Fall is a glorious time to be in the Finger Lakes! Crisp days and cool nights. The smell of grapes in the air. Fields bursting with cornstalks and bright orange pumpkins. And, don’t forget the apples ripening on their trees!
I recently turned to an experienced educator, Theresa Xia Michna, for some expert advice on planning an apple picking day trip that would encourage competencies in a non-threatening, exciting way. Teachable travel isn’t a new idea; I did it with my kids, as did Theresa. With almost everyone back to school and work, it’s time to take a deep breath and remind ourselves that learning can be a joyful exploration beyond memorization, remote learning, and daily struggles. For those who scoff, saying a few hours on a farm will never hold as much value as a trip to Europe or Yosemite, I disagree. Travel is what you’re willing to make of it and nothing highlights the best our area has to offer, in people and produce, more than a visit to your local U-pick apple orchard!
Where would Theresa begin? At the public library, of course. Stop by and have your kids ask the librarian what books they’d recommend reading before going to pick apples. Theresa suggests encouraging a face-to-face conversation with the librarian rather than steering your kids toward the computer section. “Librarians are thrilled to be able to share their ideas and favorite books with children again,” she says. “They’ve really missed seeing the boys and girls in person.”
Once you’ve read your books and picked your orchard, it’s time to talk about what you might see, hear, taste, or smell there. Any traveler will tell you that visualization are often the best parts of the travel experience! Have a conversation about what you should bring, for example a camera or your phone for photos or a small notebook and pen to draw or record what you see and do (data). If your kids ask if you picked apples when you were their age, share your stories. If you didn’t, tell them it’s never too late to start!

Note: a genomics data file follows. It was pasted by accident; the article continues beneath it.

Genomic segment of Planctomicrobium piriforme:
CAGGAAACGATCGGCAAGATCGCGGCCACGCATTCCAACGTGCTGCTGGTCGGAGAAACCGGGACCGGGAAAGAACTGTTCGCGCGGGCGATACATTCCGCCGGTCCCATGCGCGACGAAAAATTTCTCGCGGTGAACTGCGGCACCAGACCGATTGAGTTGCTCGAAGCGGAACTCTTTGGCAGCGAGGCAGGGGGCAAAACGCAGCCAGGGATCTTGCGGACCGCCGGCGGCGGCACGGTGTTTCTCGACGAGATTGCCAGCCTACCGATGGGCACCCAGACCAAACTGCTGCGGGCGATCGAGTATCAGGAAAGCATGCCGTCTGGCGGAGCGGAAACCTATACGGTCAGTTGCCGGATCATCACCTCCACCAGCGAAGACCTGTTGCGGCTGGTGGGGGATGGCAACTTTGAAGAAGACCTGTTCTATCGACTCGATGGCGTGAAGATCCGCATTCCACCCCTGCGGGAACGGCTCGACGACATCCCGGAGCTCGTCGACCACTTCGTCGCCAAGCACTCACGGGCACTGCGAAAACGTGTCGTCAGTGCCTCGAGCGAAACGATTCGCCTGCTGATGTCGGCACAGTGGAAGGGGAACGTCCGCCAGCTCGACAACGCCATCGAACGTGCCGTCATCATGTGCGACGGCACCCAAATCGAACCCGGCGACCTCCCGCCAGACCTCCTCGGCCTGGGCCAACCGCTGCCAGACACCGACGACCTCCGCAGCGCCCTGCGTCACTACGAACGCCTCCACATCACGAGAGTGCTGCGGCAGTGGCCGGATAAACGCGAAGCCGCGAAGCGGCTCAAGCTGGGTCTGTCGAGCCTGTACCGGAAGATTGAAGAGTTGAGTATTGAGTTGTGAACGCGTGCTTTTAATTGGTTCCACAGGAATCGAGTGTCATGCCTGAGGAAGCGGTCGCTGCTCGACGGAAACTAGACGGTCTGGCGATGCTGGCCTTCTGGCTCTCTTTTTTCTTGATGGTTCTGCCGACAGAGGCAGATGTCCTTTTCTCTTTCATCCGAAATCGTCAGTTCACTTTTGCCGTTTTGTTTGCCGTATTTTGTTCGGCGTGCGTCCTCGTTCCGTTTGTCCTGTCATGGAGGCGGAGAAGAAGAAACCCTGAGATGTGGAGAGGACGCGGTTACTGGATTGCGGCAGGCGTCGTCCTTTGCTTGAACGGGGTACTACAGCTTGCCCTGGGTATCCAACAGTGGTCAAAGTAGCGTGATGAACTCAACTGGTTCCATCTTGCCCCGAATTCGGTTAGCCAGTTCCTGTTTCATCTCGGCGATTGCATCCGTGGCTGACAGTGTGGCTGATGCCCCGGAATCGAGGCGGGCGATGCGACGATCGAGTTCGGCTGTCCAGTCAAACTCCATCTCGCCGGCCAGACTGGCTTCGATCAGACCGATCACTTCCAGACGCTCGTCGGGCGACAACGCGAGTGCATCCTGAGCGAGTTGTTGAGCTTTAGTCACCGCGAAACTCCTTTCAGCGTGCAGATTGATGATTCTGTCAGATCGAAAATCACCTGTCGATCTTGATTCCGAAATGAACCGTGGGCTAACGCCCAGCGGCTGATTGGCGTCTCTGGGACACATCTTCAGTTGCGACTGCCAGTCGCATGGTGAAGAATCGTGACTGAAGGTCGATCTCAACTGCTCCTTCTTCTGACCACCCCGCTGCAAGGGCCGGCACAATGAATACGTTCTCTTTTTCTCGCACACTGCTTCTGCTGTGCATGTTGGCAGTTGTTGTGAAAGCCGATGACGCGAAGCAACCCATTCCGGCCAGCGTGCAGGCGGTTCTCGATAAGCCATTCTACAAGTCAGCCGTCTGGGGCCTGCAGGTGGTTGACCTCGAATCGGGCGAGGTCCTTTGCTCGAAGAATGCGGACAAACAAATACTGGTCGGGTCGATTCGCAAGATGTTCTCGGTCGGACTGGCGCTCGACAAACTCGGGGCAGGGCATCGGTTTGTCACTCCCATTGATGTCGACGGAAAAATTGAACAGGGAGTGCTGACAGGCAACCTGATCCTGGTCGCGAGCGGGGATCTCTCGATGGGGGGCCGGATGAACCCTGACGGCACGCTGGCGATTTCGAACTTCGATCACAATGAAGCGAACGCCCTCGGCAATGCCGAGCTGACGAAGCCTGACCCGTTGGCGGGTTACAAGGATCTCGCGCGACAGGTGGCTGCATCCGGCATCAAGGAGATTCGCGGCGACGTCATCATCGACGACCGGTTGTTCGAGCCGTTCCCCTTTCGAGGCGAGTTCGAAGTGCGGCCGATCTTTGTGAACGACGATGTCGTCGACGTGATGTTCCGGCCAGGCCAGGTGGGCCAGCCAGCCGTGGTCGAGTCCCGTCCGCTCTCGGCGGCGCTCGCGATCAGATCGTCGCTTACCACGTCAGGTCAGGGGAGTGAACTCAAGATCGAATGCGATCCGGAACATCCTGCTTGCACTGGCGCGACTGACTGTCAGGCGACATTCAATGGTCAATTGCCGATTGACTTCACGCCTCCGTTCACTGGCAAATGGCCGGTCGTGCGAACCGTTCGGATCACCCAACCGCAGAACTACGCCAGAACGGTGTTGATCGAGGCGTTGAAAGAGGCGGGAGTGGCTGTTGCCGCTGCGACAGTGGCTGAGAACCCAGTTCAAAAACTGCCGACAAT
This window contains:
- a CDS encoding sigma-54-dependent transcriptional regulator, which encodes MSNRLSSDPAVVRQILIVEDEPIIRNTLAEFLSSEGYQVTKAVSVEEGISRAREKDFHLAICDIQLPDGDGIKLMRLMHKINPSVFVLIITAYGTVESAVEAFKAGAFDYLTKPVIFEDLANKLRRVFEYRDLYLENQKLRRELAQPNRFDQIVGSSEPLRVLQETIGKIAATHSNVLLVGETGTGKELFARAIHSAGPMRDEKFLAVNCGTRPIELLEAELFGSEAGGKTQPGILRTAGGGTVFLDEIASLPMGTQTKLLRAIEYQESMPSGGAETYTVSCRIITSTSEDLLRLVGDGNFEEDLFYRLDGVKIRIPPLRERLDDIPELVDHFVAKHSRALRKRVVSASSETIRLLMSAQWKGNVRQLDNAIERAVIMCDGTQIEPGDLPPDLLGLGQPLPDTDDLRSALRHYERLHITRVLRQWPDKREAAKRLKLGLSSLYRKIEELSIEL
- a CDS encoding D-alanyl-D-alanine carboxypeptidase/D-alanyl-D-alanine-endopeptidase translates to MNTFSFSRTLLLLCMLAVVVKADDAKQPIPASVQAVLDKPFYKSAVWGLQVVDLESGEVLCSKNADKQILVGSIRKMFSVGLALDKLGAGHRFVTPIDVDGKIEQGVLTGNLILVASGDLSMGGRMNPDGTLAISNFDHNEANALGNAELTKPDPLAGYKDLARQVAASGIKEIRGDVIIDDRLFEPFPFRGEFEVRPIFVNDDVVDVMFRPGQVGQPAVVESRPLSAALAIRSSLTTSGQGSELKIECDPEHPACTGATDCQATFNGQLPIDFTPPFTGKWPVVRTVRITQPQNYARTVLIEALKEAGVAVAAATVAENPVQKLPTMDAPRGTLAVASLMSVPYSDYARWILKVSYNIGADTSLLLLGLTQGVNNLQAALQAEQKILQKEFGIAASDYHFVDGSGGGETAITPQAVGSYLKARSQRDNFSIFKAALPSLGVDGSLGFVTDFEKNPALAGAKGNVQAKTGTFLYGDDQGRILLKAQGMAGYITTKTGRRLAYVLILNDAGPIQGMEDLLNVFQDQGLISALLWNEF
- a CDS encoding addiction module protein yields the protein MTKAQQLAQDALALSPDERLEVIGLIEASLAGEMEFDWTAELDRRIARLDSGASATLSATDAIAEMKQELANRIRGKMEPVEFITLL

Now for the tricky part. I asked Theresa how parents could incorporate education into the trip without sucking all the fun out of it. “Easy!” she assured me. Pick two or three skills from the NYS Common Core and come up with a few questions that engage the whole family. She suggests starting with comparison, prediction, and cause and effect.
Here’s a few examples of questions we came up with to ask in the orchard, at the weigh and pay area, or when you’re back home.
- What differences do you notice between the varieties? How do apples compare in size, color, and taste?
- Time for a guessing game! Have everyone predict the weight of your container(s) of fruit. Which will weigh the most? The least? Have older kids check the price list and estimate how much different apples will cost (this is where the notebook comes in handy).
Like librarians, farmers are proud of what they do and like to share their knowledge with others. Encourage your kids to speak to them but if they feel shy, you can start the ball rolling. “What kind of growing season did you have this year?” is a good open-ended, predictive question.
- Was it too wet, too dry, or a perfect balance? How does the weather effect your crop (cause and effect)? How about natural threats like insects, birds, or disease? How have climate change and the pandemic impacted your farming?
When it’s time to go, don’t forget to take a picture with your freshly-picked fruit to display once you get home. And maybe this year take two apples to your teacher. Just because.
Note: Though this post focuses on NYS, most of the ideas in it could easily be adapted to other states and other types of farms.
Downstate, Theresa gets her apples at the Larchmont Farmers Market from The Orchards of Concklin (Pomona) Their staff is delightful and the apples are delicious! Learn more at http://www.orchardsofconcklin.com/
Upstate, I pick at Reisinger’s Apple Country in Watkins Glen (see photos) at least twice a season. It’s locally owned and operated and their fruit is perfect for baking or eating. There’s a small store too with pumpkins and other produce, cider, and the best donuts you will ever eat. Visit their website to check out this apple trivia and see how your family does! https://applesandmoore.com/educational/
Theresa Xia Michna is an international trainer and teacher, presently coaching math and STEM subjects in lower Westchester. She’s taught nearly 3,000 hours of SAT/ACT test prep and is a graduate of Cornell University. Contact her at Michna.firstname.lastname@example.org or (914) 815-8754.